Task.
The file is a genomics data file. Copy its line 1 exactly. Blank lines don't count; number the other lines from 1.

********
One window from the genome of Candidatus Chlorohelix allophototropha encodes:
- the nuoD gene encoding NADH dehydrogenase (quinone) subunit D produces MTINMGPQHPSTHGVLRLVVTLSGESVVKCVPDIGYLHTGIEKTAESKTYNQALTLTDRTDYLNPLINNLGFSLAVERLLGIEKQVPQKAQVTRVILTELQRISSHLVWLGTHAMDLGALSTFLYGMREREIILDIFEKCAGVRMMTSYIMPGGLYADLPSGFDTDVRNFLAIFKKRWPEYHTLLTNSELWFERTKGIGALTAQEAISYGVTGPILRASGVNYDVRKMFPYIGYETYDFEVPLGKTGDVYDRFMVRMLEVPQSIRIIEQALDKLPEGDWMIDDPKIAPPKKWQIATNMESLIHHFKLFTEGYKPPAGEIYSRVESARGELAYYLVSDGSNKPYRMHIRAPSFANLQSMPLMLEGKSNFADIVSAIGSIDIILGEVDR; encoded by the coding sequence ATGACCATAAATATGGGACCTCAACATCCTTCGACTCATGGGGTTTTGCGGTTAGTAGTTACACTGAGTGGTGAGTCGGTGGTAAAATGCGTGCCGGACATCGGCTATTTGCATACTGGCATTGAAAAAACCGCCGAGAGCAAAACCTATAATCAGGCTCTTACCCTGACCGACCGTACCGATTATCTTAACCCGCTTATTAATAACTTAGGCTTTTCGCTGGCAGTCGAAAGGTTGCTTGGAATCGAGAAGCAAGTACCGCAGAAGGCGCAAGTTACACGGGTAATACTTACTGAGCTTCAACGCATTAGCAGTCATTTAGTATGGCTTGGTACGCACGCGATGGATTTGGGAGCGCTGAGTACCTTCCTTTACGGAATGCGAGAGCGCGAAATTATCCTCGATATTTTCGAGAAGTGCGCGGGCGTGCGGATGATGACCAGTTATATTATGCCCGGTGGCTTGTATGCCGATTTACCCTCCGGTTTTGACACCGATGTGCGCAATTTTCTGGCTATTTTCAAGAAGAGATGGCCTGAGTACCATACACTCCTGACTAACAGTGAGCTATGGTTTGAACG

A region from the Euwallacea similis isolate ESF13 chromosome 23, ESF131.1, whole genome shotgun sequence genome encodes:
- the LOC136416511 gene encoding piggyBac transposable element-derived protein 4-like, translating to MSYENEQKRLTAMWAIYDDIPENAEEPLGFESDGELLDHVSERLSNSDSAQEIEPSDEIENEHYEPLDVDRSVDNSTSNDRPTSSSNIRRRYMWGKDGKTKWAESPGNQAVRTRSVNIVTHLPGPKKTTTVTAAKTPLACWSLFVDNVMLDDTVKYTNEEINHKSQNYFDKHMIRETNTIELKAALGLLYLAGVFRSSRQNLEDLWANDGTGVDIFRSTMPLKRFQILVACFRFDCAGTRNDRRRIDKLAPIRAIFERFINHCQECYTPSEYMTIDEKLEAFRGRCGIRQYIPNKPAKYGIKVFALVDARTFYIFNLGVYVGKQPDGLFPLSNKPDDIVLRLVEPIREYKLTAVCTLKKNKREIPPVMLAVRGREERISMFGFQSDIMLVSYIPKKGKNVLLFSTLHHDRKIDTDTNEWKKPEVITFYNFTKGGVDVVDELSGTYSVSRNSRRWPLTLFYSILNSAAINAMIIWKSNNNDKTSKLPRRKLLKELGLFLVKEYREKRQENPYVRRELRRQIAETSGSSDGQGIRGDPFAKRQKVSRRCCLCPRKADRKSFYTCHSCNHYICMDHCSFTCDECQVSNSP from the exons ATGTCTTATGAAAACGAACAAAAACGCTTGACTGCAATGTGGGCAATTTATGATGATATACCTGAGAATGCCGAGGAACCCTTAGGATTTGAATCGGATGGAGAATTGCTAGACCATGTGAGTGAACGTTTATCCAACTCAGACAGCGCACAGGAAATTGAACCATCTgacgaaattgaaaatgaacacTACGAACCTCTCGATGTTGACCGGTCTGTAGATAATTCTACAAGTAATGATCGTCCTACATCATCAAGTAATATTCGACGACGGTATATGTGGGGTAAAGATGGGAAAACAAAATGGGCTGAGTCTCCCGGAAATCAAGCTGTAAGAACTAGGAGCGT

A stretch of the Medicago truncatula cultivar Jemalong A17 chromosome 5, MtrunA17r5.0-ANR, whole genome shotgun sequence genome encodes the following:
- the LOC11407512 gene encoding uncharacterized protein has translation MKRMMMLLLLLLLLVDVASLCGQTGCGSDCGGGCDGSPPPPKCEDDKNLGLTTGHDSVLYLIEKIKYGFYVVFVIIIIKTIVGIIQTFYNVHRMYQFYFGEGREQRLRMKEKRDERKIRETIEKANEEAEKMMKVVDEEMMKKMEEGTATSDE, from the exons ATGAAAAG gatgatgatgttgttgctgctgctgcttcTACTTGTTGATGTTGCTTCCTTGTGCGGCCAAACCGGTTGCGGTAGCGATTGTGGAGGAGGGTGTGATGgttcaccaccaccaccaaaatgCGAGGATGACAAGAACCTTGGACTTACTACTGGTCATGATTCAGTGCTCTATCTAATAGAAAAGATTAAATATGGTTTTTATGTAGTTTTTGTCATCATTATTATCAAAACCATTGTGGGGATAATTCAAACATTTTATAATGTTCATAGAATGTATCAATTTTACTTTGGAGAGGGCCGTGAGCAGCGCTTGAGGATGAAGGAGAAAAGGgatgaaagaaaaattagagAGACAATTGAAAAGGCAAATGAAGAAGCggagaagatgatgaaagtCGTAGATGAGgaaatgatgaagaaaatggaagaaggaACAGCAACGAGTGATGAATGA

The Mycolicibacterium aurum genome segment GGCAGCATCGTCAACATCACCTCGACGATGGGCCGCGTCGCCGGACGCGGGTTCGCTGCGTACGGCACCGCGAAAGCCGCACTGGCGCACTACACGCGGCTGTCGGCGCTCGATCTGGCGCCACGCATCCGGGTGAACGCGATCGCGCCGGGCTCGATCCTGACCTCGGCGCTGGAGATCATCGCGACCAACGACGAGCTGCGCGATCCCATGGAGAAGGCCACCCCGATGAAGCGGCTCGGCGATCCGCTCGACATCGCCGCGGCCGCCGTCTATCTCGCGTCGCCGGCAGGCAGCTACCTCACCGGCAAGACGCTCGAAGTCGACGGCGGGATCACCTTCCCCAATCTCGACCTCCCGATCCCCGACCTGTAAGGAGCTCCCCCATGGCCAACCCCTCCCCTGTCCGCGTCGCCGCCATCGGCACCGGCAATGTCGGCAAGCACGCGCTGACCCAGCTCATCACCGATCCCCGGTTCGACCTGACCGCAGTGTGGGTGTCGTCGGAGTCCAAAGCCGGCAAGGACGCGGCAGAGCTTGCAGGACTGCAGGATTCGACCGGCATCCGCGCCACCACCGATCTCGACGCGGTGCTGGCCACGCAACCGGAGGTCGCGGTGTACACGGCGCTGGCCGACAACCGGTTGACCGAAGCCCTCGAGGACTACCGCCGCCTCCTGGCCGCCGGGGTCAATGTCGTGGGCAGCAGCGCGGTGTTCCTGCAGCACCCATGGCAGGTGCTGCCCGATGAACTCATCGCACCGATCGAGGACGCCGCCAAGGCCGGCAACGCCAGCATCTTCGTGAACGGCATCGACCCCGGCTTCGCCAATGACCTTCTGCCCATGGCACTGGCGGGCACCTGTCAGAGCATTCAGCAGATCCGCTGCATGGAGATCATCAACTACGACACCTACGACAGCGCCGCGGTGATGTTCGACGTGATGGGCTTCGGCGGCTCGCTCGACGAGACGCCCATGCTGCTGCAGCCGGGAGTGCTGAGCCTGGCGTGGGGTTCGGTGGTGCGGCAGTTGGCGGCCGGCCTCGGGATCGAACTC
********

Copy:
One window from the genome of Candidatus Chlorohelix allophototropha encodes: